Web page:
TAM-ing the CIA—Tumor-Associated Macrophages and Their Potential Role in Unintended Side Effects of Therapeutics for Cancer-Induced Anemia
- Journal Article
Rights / licenseCreative Commons Attribution 4.0 International
Cancer-induced anemia (CIA) is a common consequence of neoplasia and has a multifactorial pathophysiology. The immune response and tumor treatment, both intended to primarily target malignant cells, also affect erythropoiesis in the bone marrow. In parallel, immune activation inevitably induces the iron-regulatory hormone hepcidin to direct iron fluxes away from erythroid progenitors and into compartments of the mononuclear phagocyte system. Moreover, many inflammatory mediators inhibit the synthesis of erythropoietin, which is essential for stimulation and differentiation of erythroid progenitor cells to mature cells ready for release into the blood stream. These pathophysiological hallmarks of CIA imply that the bone marrow is not only deprived of iron as nutrient but also of erythropoietin as central growth factor for erythropoiesis. Tumor-associated macrophages (TAM) are present in the tumor microenvironment and display altered immune and iron phenotypes. On the one hand, their functions are altered by adjacent tumor cells so that they promote rather than inhibit the growth of malignant cells. As consequences, TAM may deliver iron to tumor cells and produce reduced amounts of cytotoxic mediators. Furthermore, their ability to stimulate adaptive anti-tumor immune responses is severely compromised. On the other hand, TAM are potential off-targets of therapeutic interventions against CIA. Red blood cell transfusions, intravenous iron preparations, erythropoiesis-stimulating agents and novel treatment options for CIA may interfere with TAM function and thus exhibit secondary effects on the underlying malignancy. In this Hypothesis and Theory, we summarize the pathophysiological hallmarks, clinical implications and treatment strategies for CIA. Focusing on TAM, we speculate on the potential intended and unintended effects that therapeutic options for CIA may have on the innate immune response and, consequently, on the course of the underlying malignancy. Show more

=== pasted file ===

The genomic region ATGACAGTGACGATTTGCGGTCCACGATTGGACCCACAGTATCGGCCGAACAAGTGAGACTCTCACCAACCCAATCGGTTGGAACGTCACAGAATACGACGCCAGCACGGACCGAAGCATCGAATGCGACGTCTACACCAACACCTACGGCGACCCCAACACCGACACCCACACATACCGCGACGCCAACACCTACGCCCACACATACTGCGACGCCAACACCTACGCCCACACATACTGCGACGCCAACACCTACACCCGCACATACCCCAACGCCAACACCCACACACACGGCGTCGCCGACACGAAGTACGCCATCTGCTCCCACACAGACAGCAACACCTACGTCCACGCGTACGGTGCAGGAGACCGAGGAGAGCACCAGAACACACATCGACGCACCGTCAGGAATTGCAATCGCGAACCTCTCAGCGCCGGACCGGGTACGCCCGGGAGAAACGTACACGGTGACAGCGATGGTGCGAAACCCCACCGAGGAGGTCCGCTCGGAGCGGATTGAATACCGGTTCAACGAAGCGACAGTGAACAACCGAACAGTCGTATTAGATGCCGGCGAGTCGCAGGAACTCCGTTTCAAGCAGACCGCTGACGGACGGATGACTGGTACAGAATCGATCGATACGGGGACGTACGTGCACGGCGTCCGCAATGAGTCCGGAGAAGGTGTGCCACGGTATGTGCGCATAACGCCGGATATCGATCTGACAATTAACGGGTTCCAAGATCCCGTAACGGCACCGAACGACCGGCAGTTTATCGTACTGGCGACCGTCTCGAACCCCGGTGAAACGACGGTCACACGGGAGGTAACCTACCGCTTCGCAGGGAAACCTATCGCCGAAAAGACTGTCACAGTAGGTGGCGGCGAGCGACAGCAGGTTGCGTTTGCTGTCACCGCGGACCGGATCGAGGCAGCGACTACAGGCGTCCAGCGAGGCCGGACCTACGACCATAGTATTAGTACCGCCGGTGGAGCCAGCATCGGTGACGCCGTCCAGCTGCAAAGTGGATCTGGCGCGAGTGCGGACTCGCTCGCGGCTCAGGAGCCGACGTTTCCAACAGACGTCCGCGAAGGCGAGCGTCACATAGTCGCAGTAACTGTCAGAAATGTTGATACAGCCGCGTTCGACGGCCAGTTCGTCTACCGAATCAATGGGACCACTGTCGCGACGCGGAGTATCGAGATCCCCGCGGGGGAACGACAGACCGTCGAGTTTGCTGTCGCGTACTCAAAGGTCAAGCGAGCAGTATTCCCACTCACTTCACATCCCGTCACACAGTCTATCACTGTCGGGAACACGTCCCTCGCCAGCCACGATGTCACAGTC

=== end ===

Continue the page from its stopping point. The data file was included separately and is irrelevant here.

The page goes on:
Journal / seriesFrontiers in Oncology
Pages / Article No.
Subjectcancer-induced anemia (CIA); tumor-associated macrophage (TAM); iron; hepcidin; ferroportin; BMP - Smad signaling pathway; IL-6 (interleukin 6)
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